Ok so I need to continue the tour…. in between the barn and the bank is the entrance I originally walked into. It was recently built (did she say 2004?) to connect the two donated buildings.  And then you walk into The Vault.  On one side it says this:  Wow – I hope you read that to the bottom.  (Read again if you missed it.  Go ahead.  I will wait.)

The other side is what they were talking about – prints.  I love it – not hand prints but finger prints as in breaking into the bank!  Adorable.  Those who live in the community can do this.  Amazing.
  Remember, that wherever you live – especially if it is a big city – you might feel like you can’t be a part of your community.  Whether you think you affect your community or not, I challenge you to think – when was the last time you saw a neighbour helping a neighbour.  When was the last time you volunteered your time?  When was the last time you dragged their garbage and recycling cans in, just so they didn’t have to when they came home from work after you?  All those small things actually do help and are appreciated.

Be good.  Do good.

That will always leave a mark on your community for the better.  BE & DO!  It doesn’t work if you do nothing or don’t include good and positive.  We are afraid of going out of our way for neighbours and strangers.  When I have done things to help, or ask someone if they need something – they always look in shock.  Community is connections.  And sometimes it starts by smiling, opening a door and genuinely asking how they are or how you can help.

So into the bank we go.  A beautiful hanging dividers with photography art.  Around the room are all the historic families that contributed to West Lorne.  Imagine all the research it took.  I’m so happy someone preserved all those documents and photos.  Then, the art of the architecture and design.  Look at those ceilings!  Look at the windows.  And love the fireplace (how else would they warm the building?).

We went upstairs to what would be the Banker’s apartment.  That would be some good security if a person was always above the bank!  Upstairs has many resources to pick up and maps so you can pick different trails (driving mostly) to discover towns, history (quilt art trail) and southwestern ontario culinary day trips.  As well, there are meeting rooms, more computers for photo editing (upstairs is the Mac behind that wall).  I think they should have a Christmas historic bash with a live band and appetizer stations set up throughout the whole place.  That would be amazing party I would attend!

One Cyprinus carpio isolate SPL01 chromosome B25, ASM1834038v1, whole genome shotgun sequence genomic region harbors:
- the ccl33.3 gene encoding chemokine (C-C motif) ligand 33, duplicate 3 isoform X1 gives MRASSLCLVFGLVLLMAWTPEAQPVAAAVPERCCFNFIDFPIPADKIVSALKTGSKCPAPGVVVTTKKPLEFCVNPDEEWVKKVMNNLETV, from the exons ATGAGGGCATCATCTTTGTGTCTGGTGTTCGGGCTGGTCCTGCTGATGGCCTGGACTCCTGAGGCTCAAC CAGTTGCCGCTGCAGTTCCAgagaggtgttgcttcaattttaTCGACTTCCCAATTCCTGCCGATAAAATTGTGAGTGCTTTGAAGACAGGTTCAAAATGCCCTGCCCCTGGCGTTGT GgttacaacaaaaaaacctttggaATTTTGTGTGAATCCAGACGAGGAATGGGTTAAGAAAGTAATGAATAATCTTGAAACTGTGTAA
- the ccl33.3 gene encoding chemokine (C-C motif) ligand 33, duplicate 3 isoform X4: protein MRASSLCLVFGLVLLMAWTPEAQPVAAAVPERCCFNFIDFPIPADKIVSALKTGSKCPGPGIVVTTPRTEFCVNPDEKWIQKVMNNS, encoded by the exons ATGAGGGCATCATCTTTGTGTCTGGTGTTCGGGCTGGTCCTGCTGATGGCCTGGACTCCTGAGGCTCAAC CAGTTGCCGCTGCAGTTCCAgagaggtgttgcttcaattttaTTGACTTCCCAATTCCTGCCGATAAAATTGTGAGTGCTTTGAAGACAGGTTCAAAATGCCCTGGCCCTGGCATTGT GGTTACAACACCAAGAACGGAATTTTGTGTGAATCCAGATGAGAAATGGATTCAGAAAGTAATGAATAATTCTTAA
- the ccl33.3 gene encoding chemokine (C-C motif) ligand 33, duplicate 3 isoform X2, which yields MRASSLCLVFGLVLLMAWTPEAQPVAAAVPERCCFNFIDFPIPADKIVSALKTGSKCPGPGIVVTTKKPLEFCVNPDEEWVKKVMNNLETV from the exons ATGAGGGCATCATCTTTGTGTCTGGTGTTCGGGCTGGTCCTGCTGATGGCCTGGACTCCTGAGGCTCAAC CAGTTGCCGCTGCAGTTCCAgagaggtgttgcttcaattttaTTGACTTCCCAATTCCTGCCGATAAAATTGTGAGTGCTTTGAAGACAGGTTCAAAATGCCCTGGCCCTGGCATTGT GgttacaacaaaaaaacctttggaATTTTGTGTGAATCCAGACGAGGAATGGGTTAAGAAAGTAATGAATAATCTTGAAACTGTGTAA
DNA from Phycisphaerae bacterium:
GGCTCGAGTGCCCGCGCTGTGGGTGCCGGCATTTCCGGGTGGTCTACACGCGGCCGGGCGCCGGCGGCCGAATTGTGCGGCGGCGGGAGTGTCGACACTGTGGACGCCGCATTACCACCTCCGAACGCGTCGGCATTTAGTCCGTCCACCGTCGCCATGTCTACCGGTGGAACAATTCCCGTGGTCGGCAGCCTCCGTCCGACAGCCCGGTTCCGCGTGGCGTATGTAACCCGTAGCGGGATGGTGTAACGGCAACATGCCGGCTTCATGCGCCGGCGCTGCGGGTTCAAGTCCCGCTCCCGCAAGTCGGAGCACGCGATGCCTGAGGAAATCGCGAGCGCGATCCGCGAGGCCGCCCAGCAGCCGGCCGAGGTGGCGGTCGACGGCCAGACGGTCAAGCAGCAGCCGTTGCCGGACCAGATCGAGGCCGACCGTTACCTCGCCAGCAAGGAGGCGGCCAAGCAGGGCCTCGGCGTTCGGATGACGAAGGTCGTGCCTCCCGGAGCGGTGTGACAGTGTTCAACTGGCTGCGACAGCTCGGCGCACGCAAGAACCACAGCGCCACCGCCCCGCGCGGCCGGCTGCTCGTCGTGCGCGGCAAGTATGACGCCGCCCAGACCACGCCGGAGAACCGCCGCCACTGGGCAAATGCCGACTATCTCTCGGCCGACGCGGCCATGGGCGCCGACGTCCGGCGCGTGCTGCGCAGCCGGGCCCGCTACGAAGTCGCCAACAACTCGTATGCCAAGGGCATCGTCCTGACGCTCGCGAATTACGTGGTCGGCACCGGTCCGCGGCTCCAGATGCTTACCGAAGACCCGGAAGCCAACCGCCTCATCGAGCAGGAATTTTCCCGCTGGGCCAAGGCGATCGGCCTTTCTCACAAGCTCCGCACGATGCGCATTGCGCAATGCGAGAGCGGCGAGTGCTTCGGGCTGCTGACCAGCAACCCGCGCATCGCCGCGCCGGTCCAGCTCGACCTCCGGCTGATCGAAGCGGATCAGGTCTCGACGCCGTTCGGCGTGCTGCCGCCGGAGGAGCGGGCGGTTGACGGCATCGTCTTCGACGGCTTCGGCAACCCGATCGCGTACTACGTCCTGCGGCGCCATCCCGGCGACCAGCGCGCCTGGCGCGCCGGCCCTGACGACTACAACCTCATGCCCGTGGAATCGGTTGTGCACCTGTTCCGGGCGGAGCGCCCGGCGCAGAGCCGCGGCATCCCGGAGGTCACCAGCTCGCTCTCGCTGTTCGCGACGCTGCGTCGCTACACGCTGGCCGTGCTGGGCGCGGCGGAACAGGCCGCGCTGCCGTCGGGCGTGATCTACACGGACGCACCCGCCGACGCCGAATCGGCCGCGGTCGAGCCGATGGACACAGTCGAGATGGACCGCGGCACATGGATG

And that’s not all…

If you were watching my instagram ( or twitter ( you will know that somehow I said yes to entering the Food Fight on the Wednesday night!  They still have openings for you to compete against other organizations and companies (think team building!).

  I will be representing ‘NSTEP – the charity I work with.  We teach nutrition and physical activity to children with the mission of eliminating childhood obesity and all the health concerns that go with it.  (More info on that or contacts please visit  Unfortunately, my co-workers have other part time jobs and I’m still left without a partner.  My mom was my next go to, but she has bummed out her knee.  So still looking for a partner in crime for this event.  If not, I’m going to be on my own!  Ah well, I’ll still be trying and supporting a great cause AND getting messy in a kitchen – yes please!!!

So I’m inviting you to take a Sunday, or Saturday (July 18th) drive to West Lorne.  It was less than an hour from my Northwest London home.

Definitely hit up Fit Workz for lunch

Stop into The Arts & Cookery Bank for a historic, artistic and yummy destination. A high-end non-profit is a great blend of a museum, community centre and local art & food education centre.

And next time I’m there, I’m going to take Elgin County’s advice and try out those farms: Great Lakes Farms & Empire Market.  If you go first, let me know how it is:  Comment below or tweet me at @nutritionbites8 .

Who can really love Canadian history, food, art and community and not stop in here?  Like Paul Brandt would sing, Small Town, Big Dreams.  And did they ever dream big and make it a reality!